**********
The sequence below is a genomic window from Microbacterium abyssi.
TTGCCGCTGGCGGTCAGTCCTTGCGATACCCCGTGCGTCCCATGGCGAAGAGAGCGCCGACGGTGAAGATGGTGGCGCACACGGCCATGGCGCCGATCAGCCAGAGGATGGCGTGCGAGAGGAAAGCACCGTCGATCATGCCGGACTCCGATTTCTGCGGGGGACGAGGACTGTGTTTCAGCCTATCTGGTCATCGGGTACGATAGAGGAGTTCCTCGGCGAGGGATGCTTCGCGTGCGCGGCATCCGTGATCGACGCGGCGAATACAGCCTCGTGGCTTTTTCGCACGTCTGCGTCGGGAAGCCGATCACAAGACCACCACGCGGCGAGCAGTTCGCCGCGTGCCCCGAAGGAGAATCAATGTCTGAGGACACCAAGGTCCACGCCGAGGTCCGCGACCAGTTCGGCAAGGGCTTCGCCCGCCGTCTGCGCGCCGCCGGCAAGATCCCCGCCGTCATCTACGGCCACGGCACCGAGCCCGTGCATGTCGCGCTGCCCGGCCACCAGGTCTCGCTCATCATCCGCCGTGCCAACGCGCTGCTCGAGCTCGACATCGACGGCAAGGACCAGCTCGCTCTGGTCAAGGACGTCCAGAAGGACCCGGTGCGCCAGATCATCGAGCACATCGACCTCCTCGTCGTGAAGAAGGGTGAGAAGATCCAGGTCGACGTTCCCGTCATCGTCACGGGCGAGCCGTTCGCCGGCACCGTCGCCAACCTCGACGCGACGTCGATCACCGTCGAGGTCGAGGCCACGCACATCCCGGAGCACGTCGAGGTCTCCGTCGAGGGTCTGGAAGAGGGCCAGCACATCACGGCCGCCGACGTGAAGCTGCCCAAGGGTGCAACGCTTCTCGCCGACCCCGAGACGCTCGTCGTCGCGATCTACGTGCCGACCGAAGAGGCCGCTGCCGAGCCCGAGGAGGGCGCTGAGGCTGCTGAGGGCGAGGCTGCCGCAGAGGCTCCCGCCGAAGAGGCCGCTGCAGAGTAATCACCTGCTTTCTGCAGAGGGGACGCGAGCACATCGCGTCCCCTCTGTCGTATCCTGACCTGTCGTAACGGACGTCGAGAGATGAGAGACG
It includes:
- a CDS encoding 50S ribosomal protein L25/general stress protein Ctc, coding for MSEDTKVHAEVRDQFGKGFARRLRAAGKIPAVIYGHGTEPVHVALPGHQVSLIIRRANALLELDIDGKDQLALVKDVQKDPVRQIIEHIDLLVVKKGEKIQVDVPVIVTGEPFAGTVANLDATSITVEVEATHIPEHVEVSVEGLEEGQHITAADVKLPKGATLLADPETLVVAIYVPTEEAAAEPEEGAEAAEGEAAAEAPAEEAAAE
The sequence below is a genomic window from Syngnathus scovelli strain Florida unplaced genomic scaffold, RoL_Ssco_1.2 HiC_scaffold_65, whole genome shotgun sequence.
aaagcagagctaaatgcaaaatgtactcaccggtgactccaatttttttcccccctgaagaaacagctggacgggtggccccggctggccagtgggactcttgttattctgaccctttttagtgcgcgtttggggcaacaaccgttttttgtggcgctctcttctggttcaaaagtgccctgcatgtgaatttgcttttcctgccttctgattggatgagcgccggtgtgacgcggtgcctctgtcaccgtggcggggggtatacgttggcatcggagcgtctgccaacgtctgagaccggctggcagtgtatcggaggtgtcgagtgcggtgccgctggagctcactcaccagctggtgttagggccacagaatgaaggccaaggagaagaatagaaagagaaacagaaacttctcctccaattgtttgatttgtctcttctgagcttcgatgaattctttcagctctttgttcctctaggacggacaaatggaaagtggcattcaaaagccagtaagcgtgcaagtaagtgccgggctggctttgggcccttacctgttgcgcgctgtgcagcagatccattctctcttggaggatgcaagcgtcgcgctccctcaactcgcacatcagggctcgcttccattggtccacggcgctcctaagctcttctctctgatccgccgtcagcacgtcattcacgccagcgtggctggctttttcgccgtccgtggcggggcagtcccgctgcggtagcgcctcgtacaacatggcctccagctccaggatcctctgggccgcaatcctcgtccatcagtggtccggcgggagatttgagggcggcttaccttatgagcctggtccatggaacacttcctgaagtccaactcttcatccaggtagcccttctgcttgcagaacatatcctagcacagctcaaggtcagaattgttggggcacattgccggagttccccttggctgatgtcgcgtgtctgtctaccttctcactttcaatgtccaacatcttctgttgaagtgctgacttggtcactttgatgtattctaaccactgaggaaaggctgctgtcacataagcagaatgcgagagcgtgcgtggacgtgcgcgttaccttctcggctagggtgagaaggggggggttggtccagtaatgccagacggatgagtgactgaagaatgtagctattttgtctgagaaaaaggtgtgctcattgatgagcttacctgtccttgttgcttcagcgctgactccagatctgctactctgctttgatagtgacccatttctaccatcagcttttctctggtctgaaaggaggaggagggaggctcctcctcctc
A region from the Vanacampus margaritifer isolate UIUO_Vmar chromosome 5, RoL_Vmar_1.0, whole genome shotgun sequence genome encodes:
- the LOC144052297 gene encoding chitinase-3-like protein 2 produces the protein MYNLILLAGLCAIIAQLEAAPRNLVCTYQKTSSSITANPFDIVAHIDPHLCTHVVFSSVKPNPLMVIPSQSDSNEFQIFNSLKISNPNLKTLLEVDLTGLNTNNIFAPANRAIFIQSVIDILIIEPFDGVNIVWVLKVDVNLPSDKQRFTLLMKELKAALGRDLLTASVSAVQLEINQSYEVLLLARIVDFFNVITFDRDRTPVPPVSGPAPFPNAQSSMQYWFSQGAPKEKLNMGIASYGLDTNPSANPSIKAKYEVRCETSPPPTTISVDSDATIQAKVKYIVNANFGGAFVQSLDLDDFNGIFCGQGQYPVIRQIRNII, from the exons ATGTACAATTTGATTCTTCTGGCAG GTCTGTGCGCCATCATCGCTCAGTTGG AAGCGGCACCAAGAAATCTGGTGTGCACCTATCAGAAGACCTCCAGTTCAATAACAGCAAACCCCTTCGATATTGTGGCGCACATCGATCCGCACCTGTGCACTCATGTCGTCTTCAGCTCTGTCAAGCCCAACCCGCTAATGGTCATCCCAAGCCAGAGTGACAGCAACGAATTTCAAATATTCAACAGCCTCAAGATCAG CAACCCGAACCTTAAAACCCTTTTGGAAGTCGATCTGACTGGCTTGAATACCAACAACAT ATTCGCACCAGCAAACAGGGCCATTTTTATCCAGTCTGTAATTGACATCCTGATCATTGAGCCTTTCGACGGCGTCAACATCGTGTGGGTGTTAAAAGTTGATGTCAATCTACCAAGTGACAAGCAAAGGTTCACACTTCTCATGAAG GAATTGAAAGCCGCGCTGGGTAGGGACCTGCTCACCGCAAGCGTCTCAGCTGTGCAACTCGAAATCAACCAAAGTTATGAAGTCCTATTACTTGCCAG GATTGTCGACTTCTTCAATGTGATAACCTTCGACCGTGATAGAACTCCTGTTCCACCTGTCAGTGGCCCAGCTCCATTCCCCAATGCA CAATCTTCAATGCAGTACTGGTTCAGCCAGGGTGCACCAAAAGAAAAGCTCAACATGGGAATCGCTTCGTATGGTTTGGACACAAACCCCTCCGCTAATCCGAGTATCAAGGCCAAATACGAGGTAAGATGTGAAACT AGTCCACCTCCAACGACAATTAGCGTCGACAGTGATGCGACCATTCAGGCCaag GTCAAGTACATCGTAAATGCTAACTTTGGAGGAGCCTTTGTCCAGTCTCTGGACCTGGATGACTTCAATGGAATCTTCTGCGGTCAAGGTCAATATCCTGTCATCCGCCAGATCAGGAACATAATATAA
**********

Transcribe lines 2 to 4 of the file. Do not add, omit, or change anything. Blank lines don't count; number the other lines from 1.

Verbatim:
TTGCCGCTGGCGGTCAGTCCTTGCGATACCCCGTGCGTCCCATGGCGAAGAGAGCGCCGACGGTGAAGATGGTGGCGCACACGGCCATGGCGCCGATCAGCCAGAGGATGGCGTGCGAGAGGAAAGCACCGTCGATCATGCCGGACTCCGATTTCTGCGGGGGACGAGGACTGTGTTTCAGCCTATCTGGTCATCGGGTACGATAGAGGAGTTCCTCGGCGAGGGATGCTTCGCGTGCGCGGCATCCGTGATCGACGCGGCGAATACAGCCTCGTGGCTTTTTCGCACGTCTGCGTCGGGAAGCCGATCACAAGACCACCACGCGGCGAGCAGTTCGCCGCGTGCCCCGAAGGAGAATCAATGTCTGAGGACACCAAGGTCCACGCCGAGGTCCGCGACCAGTTCGGCAAGGGCTTCGCCCGCCGTCTGCGCGCCGCCGGCAAGATCCCCGCCGTCATCTACGGCCACGGCACCGAGCCCGTGCATGTCGCGCTGCCCGGCCACCAGGTCTCGCTCATCATCCGCCGTGCCAACGCGCTGCTCGAGCTCGACATCGACGGCAAGGACCAGCTCGCTCTGGTCAAGGACGTCCAGAAGGACCCGGTGCGCCAGATCATCGAGCACATCGACCTCCTCGTCGTGAAGAAGGGTGAGAAGATCCAGGTCGACGTTCCCGTCATCGTCACGGGCGAGCCGTTCGCCGGCACCGTCGCCAACCTCGACGCGACGTCGATCACCGTCGAGGTCGAGGCCACGCACATCCCGGAGCACGTCGAGGTCTCCGTCGAGGGTCTGGAAGAGGGCCAGCACATCACGGCCGCCGACGTGAAGCTGCCCAAGGGTGCAACGCTTCTCGCCGACCCCGAGACGCTCGTCGTCGCGATCTACGTGCCGACCGAAGAGGCCGCTGCCGAGCCCGAGGAGGGCGCTGAGGCTGCTGAGGGCGAGGCTGCCGCAGAGGCTCCCGCCGAAGAGGCCGCTGCAGAGTAATCACCTGCTTTCTGCAGAGGGGACGCGAGCACATCGCGTCCCCTCTGTCGTATCCTGACCTGTCGTAACGGACGTCGAGAGATGAGAGACG
It includes:
- a CDS encoding 50S ribosomal protein L25/general stress protein Ctc, coding for MSEDTKVHAEVRDQFGKGFARRLRAAGKIPAVIYGHGTEPVHVALPGHQVSLIIRRANALLELDIDGKDQLALVKDVQKDPVRQIIEHIDLLVVKKGEKIQVDVPVIVTGEPFAGTVANLDATSITVEVEATHIPEHVEVSVEGLEEGQHITAADVKLPKGATLLADPETLVVAIYVPTEEAAAEPEEGAEAAEGEAAAEAPAEEAAAE